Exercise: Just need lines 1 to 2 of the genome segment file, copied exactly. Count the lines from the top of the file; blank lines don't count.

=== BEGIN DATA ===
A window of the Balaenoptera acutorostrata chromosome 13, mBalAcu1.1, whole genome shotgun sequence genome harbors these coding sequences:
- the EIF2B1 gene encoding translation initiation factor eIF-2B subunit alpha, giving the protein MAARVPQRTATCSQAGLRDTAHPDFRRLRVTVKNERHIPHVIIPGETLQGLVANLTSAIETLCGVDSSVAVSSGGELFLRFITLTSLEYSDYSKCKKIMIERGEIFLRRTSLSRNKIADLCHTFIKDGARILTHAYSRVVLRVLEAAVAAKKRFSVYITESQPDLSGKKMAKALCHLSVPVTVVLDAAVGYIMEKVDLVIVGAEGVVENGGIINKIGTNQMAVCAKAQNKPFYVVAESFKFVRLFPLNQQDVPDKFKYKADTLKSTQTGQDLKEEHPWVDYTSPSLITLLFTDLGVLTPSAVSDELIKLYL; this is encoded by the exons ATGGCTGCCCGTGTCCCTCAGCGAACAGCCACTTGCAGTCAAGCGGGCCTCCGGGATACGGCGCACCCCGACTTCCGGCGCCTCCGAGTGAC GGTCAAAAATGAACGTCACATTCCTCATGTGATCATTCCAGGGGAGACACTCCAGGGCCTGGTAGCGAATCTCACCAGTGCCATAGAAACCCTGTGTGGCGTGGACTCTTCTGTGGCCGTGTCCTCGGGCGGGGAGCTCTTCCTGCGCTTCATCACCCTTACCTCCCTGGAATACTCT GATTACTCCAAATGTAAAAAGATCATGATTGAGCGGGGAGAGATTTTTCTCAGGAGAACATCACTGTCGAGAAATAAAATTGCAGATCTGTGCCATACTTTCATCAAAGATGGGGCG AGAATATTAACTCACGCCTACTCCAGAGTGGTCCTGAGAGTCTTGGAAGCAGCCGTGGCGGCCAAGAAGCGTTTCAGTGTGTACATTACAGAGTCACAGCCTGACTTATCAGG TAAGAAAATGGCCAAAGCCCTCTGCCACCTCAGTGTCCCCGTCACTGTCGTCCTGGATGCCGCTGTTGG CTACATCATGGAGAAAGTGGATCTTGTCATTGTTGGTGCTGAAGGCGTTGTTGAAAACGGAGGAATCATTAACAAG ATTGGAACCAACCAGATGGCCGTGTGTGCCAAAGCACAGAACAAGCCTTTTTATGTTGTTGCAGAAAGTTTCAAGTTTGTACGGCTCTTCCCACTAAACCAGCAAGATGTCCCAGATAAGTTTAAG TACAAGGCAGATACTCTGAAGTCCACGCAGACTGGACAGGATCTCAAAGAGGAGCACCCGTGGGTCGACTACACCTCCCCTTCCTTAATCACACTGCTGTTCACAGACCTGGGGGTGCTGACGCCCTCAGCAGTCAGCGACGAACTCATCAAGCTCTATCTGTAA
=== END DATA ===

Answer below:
A window of the Balaenoptera acutorostrata chromosome 13, mBalAcu1.1, whole genome shotgun sequence genome harbors these coding sequences:
- the EIF2B1 gene encoding translation initiation factor eIF-2B subunit alpha, giving the protein MAARVPQRTATCSQAGLRDTAHPDFRRLRVTVKNERHIPHVIIPGETLQGLVANLTSAIETLCGVDSSVAVSSGGELFLRFITLTSLEYSDYSKCKKIMIERGEIFLRRTSLSRNKIADLCHTFIKDGARILTHAYSRVVLRVLEAAVAAKKRFSVYITESQPDLSGKKMAKALCHLSVPVTVVLDAAVGYIMEKVDLVIVGAEGVVENGGIINKIGTNQMAVCAKAQNKPFYVVAESFKFVRLFPLNQQDVPDKFKYKADTLKSTQTGQDLKEEHPWVDYTSPSLITLLFTDLGVLTPSAVSDELIKLYL; this is encoded by the exons ATGGCTGCCCGTGTCCCTCAGCGAACAGCCACTTGCAGTCAAGCGGGCCTCCGGGATACGGCGCACCCCGACTTCCGGCGCCTCCGAGTGAC GGTCAAAAATGAACGTCACATTCCTCATGTGATCATTCCAGGGGAGACACTCCAGGGCCTGGTAGCGAATCTCACCAGTGCCATAGAAACCCTGTGTGGCGTGGACTCTTCTGTGGCCGTGTCCTCGGGCGGGGAGCTCTTCCTGCGCTTCATCACCCTTACCTCCCTGGAATACTCT GATTACTCCAAATGTAAAAAGATCATGATTGAGCGGGGAGAGATTTTTCTCAGGAGAACATCACTGTCGAGAAATAAAATTGCAGATCTGTGCCATACTTTCATCAAAGATGGGGCG AGAATATTAACTCACGCCTACTCCAGAGTGGTCCTGAGAGTCTTGGAAGCAGCCGTGGCGGCCAAGAAGCGTTTCAGTGTGTACATTACAGAGTCACAGCCTGACTTATCAGG TAAGAAAATGGCCAAAGCCCTCTGCCACCTCAGTGTCCCCGTCACTGTCGTCCTGGATGCCGCTGTTGG CTACATCATGGAGAAAGTGGATCTTGTCATTGTTGGTGCTGAAGGCGTTGTTGAAAACGGAGGAATCATTAACAAG ATTGGAACCAACCAGATGGCCGTGTGTGCCAAAGCACAGAACAAGCCTTTTTATGTTGTTGCAGAAAGTTTCAAGTTTGTACGGCTCTTCCCACTAAACCAGCAAGATGTCCCAGATAAGTTTAAG TACAAGGCAGATACTCTGAAGTCCACGCAGACTGGACAGGATCTCAAAGAGGAGCACCCGTGGGTCGACTACACCTCCCCTTCCTTAATCACACTGCTGTTCACAGACCTGGGGGTGCTGACGCCCTCAGCAGTCAGCGACGAACTCATCAAGCTCTATCTGTAA